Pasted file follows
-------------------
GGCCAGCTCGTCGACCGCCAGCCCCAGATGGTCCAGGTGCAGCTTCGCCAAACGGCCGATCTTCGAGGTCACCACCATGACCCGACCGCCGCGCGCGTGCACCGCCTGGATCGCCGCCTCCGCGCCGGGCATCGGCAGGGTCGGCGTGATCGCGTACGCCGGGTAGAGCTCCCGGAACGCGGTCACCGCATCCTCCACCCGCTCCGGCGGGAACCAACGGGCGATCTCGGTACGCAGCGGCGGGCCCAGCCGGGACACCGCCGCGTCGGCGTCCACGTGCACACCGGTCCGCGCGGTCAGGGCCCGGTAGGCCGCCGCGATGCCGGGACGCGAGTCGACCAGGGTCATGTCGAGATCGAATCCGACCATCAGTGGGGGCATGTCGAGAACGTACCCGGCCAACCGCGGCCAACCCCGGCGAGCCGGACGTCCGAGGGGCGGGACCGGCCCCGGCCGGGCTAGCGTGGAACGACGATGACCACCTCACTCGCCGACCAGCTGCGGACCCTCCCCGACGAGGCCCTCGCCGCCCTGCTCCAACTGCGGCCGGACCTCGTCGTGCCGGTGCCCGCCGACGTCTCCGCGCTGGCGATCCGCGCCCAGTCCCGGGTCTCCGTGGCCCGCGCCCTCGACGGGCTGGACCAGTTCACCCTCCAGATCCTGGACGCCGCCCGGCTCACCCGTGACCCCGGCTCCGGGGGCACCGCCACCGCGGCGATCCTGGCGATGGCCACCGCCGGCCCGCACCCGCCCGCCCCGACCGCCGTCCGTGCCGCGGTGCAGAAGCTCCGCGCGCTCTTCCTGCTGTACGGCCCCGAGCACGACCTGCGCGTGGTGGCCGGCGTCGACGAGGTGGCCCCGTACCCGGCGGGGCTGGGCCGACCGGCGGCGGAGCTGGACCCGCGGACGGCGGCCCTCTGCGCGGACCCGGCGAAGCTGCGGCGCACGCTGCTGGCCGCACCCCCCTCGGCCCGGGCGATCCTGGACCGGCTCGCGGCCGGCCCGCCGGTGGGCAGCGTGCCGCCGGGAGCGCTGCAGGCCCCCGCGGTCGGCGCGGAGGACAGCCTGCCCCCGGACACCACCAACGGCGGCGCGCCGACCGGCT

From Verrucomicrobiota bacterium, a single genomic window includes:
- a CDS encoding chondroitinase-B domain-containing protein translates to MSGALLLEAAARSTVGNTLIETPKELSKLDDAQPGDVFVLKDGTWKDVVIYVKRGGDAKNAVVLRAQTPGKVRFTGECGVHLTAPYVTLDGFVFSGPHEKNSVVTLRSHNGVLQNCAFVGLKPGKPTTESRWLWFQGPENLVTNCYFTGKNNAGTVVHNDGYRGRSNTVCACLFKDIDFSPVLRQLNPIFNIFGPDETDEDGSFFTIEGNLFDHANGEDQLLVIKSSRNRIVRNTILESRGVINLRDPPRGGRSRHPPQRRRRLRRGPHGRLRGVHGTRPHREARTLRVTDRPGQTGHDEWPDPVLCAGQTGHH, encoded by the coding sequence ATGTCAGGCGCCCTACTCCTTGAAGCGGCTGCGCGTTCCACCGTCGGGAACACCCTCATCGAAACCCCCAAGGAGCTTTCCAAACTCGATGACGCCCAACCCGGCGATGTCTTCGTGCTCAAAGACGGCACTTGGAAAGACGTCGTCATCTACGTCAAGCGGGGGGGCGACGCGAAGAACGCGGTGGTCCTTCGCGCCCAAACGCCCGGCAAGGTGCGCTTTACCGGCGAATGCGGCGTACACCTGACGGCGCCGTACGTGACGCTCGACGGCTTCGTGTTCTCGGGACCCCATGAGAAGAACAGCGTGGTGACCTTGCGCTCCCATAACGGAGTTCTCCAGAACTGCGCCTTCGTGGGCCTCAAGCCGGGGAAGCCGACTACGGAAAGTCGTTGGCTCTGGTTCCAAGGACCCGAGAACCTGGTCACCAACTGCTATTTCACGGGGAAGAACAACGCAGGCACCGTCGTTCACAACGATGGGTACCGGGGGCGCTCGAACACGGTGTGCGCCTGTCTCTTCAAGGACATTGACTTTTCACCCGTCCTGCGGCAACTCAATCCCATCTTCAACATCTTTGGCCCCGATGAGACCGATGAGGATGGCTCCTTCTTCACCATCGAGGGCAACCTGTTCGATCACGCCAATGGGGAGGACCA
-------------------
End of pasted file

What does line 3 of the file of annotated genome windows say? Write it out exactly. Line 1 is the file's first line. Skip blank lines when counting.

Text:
- a CDS encoding chondroitinase-B domain-containing protein translates to MSGALLLEAAARSTVGNTLIETPKELSKLDDAQPGDVFVLKDGTWKDVVIYVKRGGDAKNAVVLRAQTPGKVRFTGECGVHLTAPYVTLDGFVFSGPHEKNSVVTLRSHNGVLQNCAFVGLKPGKPTTESRWLWFQGPENLVTNCYFTGKNNAGTVVHNDGYRGRSNTVCACLFKDIDFSPVLRQLNPIFNIFGPDETDEDGSFFTIEGNLFDHANGEDQLLVIKSSRNRIVRNTILESRGVINLRDPPRGGRSRHPPQRRRRLRRGPHGRLRGVHGTRPHREARTLRVTDRPGQTGHDEWPDPVLCAGQTGHH, encoded by the coding sequence ATGTCAGGCGCCCTACTCCTTGAAGCGGCTGCGCGTTCCACCGTCGGGAACACCCTCATCGAAACCCCCAAGGAGCTTTCCAAACTCGATGACGCCCAACCCGGCGATGTCTTCGTGCTCAAAGACGGCACTTGGAAAGACGTCGTCATCTACGTCAAGCGGGGGGGCGACGCGAAGAACGCGGTGGTCCTTCGCGCCCAAACGCCCGGCAAGGTGCGCTTTACCGGCGAATGCGGCGTACACCTGACGGCGCCGTACGTGACGCTCGACGGCTTCGTGTTCTCGGGACCCCATGAGAAGAACAGCGTGGTGACCTTGCGCTCCCATAACGGAGTTCTCCAGAACTGCGCCTTCGTGGGCCTCAAGCCGGGGAAGCCGACTACGGAAAGTCGTTGGCTCTGGTTCCAAGGACCCGAGAACCTGGTCACCAACTGCTATTTCACGGGGAAGAACAACGCAGGCACCGTCGTTCACAACGATGGGTACCGGGGGCGCTCGAACACGGTGTGCGCCTGTCTCTTCAAGGACATTGACTTTTCACCCGTCCTGCGGCAACTCAATCCCATCTTCAACATCTTTGGCCCCGATGAGACCGATGAGGATGGCTCCTTCTTCACCATCGAGGGCAACCTGTTCGATCACGCCAATGGGGAGGACCA